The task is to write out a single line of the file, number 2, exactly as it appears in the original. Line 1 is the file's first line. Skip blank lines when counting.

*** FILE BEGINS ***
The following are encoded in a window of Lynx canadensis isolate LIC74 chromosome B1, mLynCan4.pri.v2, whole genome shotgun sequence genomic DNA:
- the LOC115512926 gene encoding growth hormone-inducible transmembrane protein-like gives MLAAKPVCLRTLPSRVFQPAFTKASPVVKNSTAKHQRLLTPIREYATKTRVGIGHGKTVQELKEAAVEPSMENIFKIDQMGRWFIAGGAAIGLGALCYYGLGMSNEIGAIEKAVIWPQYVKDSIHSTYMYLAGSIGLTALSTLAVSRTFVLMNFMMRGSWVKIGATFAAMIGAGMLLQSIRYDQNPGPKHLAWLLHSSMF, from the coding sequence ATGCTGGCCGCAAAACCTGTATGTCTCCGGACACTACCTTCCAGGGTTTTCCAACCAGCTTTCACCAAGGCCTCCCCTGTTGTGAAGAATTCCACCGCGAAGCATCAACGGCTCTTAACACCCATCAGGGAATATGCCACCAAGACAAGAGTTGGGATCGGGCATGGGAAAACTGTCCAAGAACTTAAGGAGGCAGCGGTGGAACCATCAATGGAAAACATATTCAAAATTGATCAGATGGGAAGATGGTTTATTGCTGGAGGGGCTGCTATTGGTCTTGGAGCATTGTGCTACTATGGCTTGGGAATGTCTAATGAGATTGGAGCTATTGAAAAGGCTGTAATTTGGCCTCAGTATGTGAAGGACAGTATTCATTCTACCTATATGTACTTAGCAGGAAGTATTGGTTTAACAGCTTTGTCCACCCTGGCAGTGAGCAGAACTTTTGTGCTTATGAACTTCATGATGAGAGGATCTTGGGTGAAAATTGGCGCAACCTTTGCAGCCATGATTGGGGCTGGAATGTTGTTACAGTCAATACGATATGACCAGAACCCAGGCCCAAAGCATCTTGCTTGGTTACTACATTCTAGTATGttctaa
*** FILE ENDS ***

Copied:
- the LOC115512926 gene encoding growth hormone-inducible transmembrane protein-like gives MLAAKPVCLRTLPSRVFQPAFTKASPVVKNSTAKHQRLLTPIREYATKTRVGIGHGKTVQELKEAAVEPSMENIFKIDQMGRWFIAGGAAIGLGALCYYGLGMSNEIGAIEKAVIWPQYVKDSIHSTYMYLAGSIGLTALSTLAVSRTFVLMNFMMRGSWVKIGATFAAMIGAGMLLQSIRYDQNPGPKHLAWLLHSSMF, from the coding sequence ATGCTGGCCGCAAAACCTGTATGTCTCCGGACACTACCTTCCAGGGTTTTCCAACCAGCTTTCACCAAGGCCTCCCCTGTTGTGAAGAATTCCACCGCGAAGCATCAACGGCTCTTAACACCCATCAGGGAATATGCCACCAAGACAAGAGTTGGGATCGGGCATGGGAAAACTGTCCAAGAACTTAAGGAGGCAGCGGTGGAACCATCAATGGAAAACATATTCAAAATTGATCAGATGGGAAGATGGTTTATTGCTGGAGGGGCTGCTATTGGTCTTGGAGCATTGTGCTACTATGGCTTGGGAATGTCTAATGAGATTGGAGCTATTGAAAAGGCTGTAATTTGGCCTCAGTATGTGAAGGACAGTATTCATTCTACCTATATGTACTTAGCAGGAAGTATTGGTTTAACAGCTTTGTCCACCCTGGCAGTGAGCAGAACTTTTGTGCTTATGAACTTCATGATGAGAGGATCTTGGGTGAAAATTGGCGCAACCTTTGCAGCCATGATTGGGGCTGGAATGTTGTTACAGTCAATACGATATGACCAGAACCCAGGCCCAAAGCATCTTGCTTGGTTACTACATTCTAGTATGttctaa